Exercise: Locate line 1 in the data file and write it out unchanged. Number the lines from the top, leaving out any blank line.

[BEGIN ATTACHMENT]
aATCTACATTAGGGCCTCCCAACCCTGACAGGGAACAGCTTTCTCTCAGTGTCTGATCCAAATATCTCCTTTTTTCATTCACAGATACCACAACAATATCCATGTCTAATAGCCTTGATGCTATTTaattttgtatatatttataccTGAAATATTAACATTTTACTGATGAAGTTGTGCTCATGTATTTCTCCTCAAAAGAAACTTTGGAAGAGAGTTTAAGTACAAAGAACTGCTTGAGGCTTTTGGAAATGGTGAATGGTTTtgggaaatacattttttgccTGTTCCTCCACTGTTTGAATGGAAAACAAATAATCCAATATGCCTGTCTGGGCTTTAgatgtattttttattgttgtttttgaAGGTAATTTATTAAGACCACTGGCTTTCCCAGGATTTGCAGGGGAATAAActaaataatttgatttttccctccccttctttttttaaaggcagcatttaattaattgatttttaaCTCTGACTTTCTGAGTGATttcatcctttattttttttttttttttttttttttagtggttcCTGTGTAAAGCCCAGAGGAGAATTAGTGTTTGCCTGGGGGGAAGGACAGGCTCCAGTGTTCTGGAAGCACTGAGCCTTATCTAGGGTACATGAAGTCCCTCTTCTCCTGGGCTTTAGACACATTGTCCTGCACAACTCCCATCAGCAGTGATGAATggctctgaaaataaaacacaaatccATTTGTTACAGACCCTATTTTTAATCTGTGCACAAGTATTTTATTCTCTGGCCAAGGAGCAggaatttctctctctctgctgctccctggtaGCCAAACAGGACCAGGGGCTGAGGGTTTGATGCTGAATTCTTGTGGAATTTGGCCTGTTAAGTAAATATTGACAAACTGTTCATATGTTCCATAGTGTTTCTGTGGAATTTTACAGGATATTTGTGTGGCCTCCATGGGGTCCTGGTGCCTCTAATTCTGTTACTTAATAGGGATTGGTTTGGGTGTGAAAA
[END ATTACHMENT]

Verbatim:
aATCTACATTAGGGCCTCCCAACCCTGACAGGGAACAGCTTTCTCTCAGTGTCTGATCCAAATATCTCCTTTTTTCATTCACAGATACCACAACAATATCCATGTCTAATAGCCTTGATGCTATTTaattttgtatatatttataccTGAAATATTAACATTTTACTGATGAAGTTGTGCTCATGTATTTCTCCTCAAAAGAAACTTTGGAAGAGAGTTTAAGTACAAAGAACTGCTTGAGGCTTTTGGAAATGGTGAATGGTTTtgggaaatacattttttgccTGTTCCTCCACTGTTTGAATGGAAAACAAATAATCCAATATGCCTGTCTGGGCTTTAgatgtattttttattgttgtttttgaAGGTAATTTATTAAGACCACTGGCTTTCCCAGGATTTGCAGGGGAATAAActaaataatttgatttttccctccccttctttttttaaaggcagcatttaattaattgatttttaaCTCTGACTTTCTGAGTGATttcatcctttattttttttttttttttttttttttagtggttcCTGTGTAAAGCCCAGAGGAGAATTAGTGTTTGCCTGGGGGGAAGGACAGGCTCCAGTGTTCTGGAAGCACTGAGCCTTATCTAGGGTACATGAAGTCCCTCTTCTCCTGGGCTTTAGACACATTGTCCTGCACAACTCCCATCAGCAGTGATGAATggctctgaaaataaaacacaaatccATTTGTTACAGACCCTATTTTTAATCTGTGCACAAGTATTTTATTCTCTGGCCAAGGAGCAggaatttctctctctctgctgctccctggtaGCCAAACAGGACCAGGGGCTGAGGGTTTGATGCTGAATTCTTGTGGAATTTGGCCTGTTAAGTAAATATTGACAAACTGTTCATATGTTCCATAGTGTTTCTGTGGAATTTTACAGGATATTTGTGTGGCCTCCATGGGGTCCTGGTGCCTCTAATTCTGTTACTTAATAGGGATTGGTTTGGGTGTGAAAA